A Biological Homage to Mickey Mouse

Age often turns fire into placidity. Lytton Strachey, in his incisive portrait of Florence Nightingale, writes of her declining years: Destiny, having waited very patiently, played a queer trick on Miss Nightingale. The benevolence and public spirit of that long…

Lone Skier in Glacier Gorge

All afternoon blown snow has screamed off the summits into sky’s high-altitude cobalt. Even now as the sun dips westerly and ice crags burn gold at the edges those snow-shapes keep hurling up, dervishing so wildly away over iron peaks…

On Dry Hill

If you were to suggest to the fishermen and carpenters who live down the street from John Hay that he is one of the great artists and original thinkers of the latter part of the twentieth century, you could forgive…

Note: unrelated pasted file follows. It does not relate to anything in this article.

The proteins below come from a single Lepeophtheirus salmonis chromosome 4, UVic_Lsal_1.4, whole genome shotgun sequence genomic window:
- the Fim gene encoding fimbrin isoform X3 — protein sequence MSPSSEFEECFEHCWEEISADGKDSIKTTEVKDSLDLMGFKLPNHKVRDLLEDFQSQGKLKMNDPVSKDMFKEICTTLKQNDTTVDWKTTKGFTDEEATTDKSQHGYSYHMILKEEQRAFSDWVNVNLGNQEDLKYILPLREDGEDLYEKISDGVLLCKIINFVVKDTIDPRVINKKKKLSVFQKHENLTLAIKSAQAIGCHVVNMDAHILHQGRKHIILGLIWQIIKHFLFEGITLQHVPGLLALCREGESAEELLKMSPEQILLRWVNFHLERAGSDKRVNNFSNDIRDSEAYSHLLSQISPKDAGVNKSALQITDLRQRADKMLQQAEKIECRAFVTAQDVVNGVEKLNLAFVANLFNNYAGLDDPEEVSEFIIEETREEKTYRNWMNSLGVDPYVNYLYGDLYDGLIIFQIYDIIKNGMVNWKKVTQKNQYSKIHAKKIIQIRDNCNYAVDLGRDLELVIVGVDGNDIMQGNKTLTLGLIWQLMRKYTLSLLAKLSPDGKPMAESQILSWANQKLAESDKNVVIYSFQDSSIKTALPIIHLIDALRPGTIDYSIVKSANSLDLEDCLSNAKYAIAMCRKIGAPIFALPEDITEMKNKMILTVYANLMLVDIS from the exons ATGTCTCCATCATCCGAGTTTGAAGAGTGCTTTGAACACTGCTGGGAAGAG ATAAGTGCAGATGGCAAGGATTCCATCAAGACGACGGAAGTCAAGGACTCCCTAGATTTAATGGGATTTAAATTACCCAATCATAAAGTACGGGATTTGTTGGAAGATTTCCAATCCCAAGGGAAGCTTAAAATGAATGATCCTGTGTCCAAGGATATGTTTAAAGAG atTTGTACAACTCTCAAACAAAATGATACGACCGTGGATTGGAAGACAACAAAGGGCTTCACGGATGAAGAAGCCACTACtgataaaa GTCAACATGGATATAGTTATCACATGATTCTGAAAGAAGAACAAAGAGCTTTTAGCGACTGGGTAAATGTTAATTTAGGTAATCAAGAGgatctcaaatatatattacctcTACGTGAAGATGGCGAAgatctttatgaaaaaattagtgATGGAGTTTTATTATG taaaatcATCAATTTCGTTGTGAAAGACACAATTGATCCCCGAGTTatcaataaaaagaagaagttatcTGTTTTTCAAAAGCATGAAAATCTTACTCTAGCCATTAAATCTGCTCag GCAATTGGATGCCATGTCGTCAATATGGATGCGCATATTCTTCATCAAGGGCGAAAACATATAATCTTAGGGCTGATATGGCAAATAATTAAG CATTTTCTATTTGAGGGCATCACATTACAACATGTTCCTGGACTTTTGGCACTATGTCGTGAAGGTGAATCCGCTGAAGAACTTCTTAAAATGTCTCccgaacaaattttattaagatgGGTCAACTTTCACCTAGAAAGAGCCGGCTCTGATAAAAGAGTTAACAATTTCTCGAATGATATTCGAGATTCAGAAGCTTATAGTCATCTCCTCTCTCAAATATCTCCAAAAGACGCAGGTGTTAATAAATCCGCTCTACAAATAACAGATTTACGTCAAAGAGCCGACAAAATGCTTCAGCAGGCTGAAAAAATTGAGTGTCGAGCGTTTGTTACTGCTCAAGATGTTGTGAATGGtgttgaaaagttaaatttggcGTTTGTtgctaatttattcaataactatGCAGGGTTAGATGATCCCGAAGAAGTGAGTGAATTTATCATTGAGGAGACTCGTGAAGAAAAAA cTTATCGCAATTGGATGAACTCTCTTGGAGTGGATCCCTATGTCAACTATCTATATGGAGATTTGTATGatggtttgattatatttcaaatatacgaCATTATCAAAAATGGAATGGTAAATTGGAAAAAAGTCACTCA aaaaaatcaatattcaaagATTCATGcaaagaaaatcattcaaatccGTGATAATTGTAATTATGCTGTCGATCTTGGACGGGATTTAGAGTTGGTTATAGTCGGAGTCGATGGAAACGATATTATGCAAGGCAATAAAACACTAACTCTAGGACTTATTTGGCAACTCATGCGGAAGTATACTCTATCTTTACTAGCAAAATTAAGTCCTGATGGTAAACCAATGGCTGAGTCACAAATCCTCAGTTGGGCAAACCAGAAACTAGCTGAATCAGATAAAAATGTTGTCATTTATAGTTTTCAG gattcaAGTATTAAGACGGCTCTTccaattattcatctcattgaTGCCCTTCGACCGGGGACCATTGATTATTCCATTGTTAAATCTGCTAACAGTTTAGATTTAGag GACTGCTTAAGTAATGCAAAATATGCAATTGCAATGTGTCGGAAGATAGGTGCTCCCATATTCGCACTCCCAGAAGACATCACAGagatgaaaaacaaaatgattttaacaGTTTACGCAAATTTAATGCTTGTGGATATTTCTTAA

March progresses toward its end, gradually adding to the population. Dark-headed, deep-colored male robins tug at worms on the lawn. Red-winged blackbirds sail low over marshes, or take stations by the edge of a pond, with needy cries. The purple…

A Letter from Robert Finch

I want to say a few words about John Hay’s sentences, for I have always felt that his genuine claim to originality is as a stylist, not a thinker. Yet remarkably little has been said or written about his use…

The Last Day in October

The night, after a deceptively bright and soothing day, seems suddenly withdrawn. The wind has a hard feel to it, as if a northern authority had come to stay. Heavy rolls of cumulus clouds hang in the sky when morning…

On Living In-Between

A few years ago, my wife and I spent two off-seasons living in a house on the edge of land and sea. It was the type of house all of us have dreamed of living in, not particularly large or…

Whan That Aprill

Noah has promised to help bury the Olcotts first thing in the morning. As he waits in the kitchen for Arthur, he watches Alice at the sink. She pours a brown paper bag of strawberries into a copper colander. One…